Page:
Many Questions Remain Unanswered in Aftermath of Chinatown Deaths

alg_children.jpgDiego Martinez (l) and Hayley Ng. Photos via New York Daily News
Friends and relatives of the two children killed in Chinatown last week are grappling with what happened and why, as the parents of Diego Martinez and Hayley Ng demand that the driver whose carelessness led to their childrens' deaths face consequences for his actions.

Over the weekend, companions of the fallen preschoolers contributed to a makeshift memorial on East Broadway between Market and Catherine Streets. Said the mother of a girl who considered Hayley her best friend: "We’re trying to sort it out. We’re trying to understand why it happened."

There is no single answer, as last Thursday's catastrophe has revived fundamental questions of the responsibilities of drivers, traffic engineers, law enforcement personnel and legislators to keep people safe on city streets.

Meanwhile, reports the Daily News, two anguished mothers have questions of their own.

In a tearful reunion Saturday, Wana Wu and May Ng met for the first time since losing their children: Diego, 3, and Hayley, 4.

"Our children were killed and the driver walks away without even a ticket," said Ng, inside her sister's Manhattan apartment. "How can this be? How can this be allowed?"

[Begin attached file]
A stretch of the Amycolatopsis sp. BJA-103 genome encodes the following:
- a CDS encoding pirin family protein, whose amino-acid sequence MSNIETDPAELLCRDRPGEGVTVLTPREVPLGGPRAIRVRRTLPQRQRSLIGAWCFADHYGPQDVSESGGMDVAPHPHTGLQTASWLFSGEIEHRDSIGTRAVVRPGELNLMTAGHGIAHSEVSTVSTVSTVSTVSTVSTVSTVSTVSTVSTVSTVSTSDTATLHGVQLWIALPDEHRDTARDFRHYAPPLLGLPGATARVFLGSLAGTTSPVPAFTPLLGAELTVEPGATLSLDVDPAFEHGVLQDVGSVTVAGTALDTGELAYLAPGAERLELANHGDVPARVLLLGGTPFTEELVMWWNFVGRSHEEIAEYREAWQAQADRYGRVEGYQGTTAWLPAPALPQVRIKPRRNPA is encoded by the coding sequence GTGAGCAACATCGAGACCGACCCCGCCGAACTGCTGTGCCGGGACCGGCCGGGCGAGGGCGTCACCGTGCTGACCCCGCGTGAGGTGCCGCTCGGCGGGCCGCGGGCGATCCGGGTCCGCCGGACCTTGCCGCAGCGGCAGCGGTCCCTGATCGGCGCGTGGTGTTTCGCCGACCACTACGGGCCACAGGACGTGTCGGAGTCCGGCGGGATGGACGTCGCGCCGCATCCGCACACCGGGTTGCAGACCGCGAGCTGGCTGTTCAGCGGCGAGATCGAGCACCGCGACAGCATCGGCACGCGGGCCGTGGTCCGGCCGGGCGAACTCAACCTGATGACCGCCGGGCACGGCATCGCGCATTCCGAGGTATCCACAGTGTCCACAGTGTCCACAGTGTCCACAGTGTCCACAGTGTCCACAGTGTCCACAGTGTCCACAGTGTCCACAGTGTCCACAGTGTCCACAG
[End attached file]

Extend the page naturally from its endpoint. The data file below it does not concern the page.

Sadly, Wu and Ng are not likely to be satisfied in their quest for justice. As Maureen McCormick, a Brooklyn assistant district attorney known for seeking tough penalties for drivers who kill, told Transportation Alternatives in a revealing 2004 interview, even aggressive prosecutors are often stymied by lax state laws and autocentric judges and juries. Said McCormick:

Because of the way laws are written and interpreted, and because of societal attitudes, it is easier to convict deadly drivers who are drunk or drugged. The average New Yorker has a hard time identifying with a guy who smokes crack or shoots up before getting behind the wheel. But jurors may identify with speeders or red light runners who kill someone.

The average New Yorker used to identify with drunk drivers, too, until a sweeping public awareness campaign made it socially unacceptable -- except in Manhattan, where, thanks to DA Robert Morgenthau's office, killer drivers under the influence still stand a good chance of catching a break.